McDonald's - Bharti's Victory Statement.
Seattle, Washington - 11 March, 2002 (PRN):"I am proud of obtaining the apology, (with admission of wrong doing) the enhanced disclosure from McDonald's, and the advisory board. This means a lot to my clients and I, because this is very valuable for the consumer interest in the long run. In the last 100 years this is the first giant corporation to apologize, admit wrongdoing and also pay millions of dollars. I am proud of that", stated Harish Bharti.
Bharti, a Hindu Brahmin, said he was humiliated when he took a visiting Swami, a holy man visiting from India, to McDonald's for some french fries. Hindus consider the cow a sacred animal and do not eat beef products. "I was a host to this Swami -- a holy man -- and I became responsible for feeding him something he would rather die than eat," Bharti said.
Bharti said he was happy with the proposed settlement -- especially the apology and disclosure of ingredients promised by the Oak Brook, Ill. Corporation.
"Ten years down the road, no one will remember the money," said Bharti. "But this apology and disclosure will change the way the food industry treats its customers because McDonald's is the leader in the industry and everyone else will have to follow."
"But there's no way I would trade more money for the apology. An apology is something you can't get out of a trial," he said.
The settlement calls for an apology, disclosure of ingredients in the fast food giant's products, creation of a board to advise on a vegetarian menu and payment of $10 million to vegetarian and Hindu organizations, said attorney Harish Bharti. Bharti said yesterday that McDonald's has signed the agreement.
Bharti provided the language for the McDonald's apology, which he said is to be printed in newspapers. "Without an apology I wouldn't have thought of settling. An apology was more important to my clients than anything else," Bharti, who is Hindu and does not eat meat, said yesterday.
Bharti filed a class-action suit in California soon after the one he filed in behalf of Washington vegetarians on May 1, 2001. The suits said McDonald's deliberately misled customers who don't eat meat products by using beef tallow in its fries and hash browns long after making a widely publicized 1990 pledge to cook them in vegetable oil. McDonald's admitted using beef extract, not beef tallow.
In addition, McDonald's, based in Oak Brook, Ill., has agreed to disclose the ingredients in its menu items.
"I'm very proud of receiving the disclosure," Bharti said. "In the long run, it's the best thing for the American consumer because McDonald's is a leader in the industry, and everybody else will have to follow. It's how the food industry will have to behave in the future."
McDonald's has agreed to publish its apology in newspapers after the settlement is completed. In a copy of the apology obtained by The Seattle Times, the company acknowledges "mistakes were made in communicating to the public and customers about the ingredients in our French fries and hash browns." The apology goes on: "Those mistakes included instances in which French fries and hash browns sold at U.S. restaurants were improperly identified as 'vegetarian.' "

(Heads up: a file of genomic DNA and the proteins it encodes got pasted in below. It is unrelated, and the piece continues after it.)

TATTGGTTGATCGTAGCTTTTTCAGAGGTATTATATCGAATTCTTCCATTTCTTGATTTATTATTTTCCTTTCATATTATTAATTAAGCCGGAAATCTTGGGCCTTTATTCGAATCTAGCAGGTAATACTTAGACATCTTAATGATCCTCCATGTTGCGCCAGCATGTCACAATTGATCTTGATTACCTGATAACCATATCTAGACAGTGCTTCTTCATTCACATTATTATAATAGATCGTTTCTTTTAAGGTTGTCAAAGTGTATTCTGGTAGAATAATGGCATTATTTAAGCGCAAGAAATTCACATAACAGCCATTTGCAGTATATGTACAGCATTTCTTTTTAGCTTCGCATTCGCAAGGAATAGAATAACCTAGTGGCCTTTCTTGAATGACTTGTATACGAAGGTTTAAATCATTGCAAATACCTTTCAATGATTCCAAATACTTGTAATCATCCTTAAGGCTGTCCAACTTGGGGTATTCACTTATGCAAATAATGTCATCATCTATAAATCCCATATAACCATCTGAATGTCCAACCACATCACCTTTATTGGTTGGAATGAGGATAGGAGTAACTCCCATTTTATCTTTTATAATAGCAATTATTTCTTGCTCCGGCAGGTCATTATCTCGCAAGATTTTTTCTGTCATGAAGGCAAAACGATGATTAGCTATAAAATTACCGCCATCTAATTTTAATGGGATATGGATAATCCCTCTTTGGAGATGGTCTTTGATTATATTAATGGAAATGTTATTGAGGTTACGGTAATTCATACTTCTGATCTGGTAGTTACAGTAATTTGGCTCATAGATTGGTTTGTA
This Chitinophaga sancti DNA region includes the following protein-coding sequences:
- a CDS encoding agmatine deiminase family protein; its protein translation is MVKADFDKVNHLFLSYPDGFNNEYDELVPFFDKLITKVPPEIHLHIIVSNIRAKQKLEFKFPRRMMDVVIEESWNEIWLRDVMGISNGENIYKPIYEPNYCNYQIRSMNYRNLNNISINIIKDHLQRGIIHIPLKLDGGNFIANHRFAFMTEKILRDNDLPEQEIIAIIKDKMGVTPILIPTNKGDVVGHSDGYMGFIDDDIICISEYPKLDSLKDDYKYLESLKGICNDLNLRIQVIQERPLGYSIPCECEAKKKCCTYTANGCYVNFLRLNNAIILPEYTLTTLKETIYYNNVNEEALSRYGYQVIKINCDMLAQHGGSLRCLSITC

Along with expressing regret for failing to provide customers with complete information and causing hardship among Hindus and vegetarians, the company states that it "has enhanced its disclosures concerning the source of ingredients in its food products" and pledges to make the information available at McDonald's Web site, www.mcdonalds.com, and at each of its stores.
McDonald's Apology With Admission Of Wrongdoing (To Be Printed In Newspapers)
"McDonald's sincerely apologizes to Hindus, vegetarians and others for failing to provide the kind of information they needed to make informed dietary decisions at our U.S. restaurants.
We acknowledge that, upon our switch to vegetable oil in the early 1990's for the purpose of reducing cholesterol, mistakes were made in communicating to the public and customers about the ingredients in our French fries and hash browns. Those mistakes included instances in which French fries and hash browns sold at U.S. restaurants were improperly identified as "vegetarian."
We regret we did not provide these customers with complete information, and we sincerely apologize for any hardship that these miscommunications have caused among Hindus, vegetarians and others. We should have done a better job in these areas, and we're committed to doing a better job in the future.
As a direct result of these events, McDonald's has enhanced its disclosures concerning the source of ingredients in its food products. This information is available at McDonald's website, www.mcdonalds.com, and will be available at each store.
McDonald's has created a Dietary Practice/Vegetarian Advisory Panel consisting of experts in consumer dietary practices that will advise McDonald's on relevant dietary restrictions and guidelines, which McDonald's and others can use for marketing to persons who follow those restrictions. As part of this settlement, McDonald's is donating $10 million to Hindu, vegetarian and other groups whose charitable and educational activities are closely linked to the concerns of these consumers."
For more information, please contact:Harish Bharti
Attorney at Law
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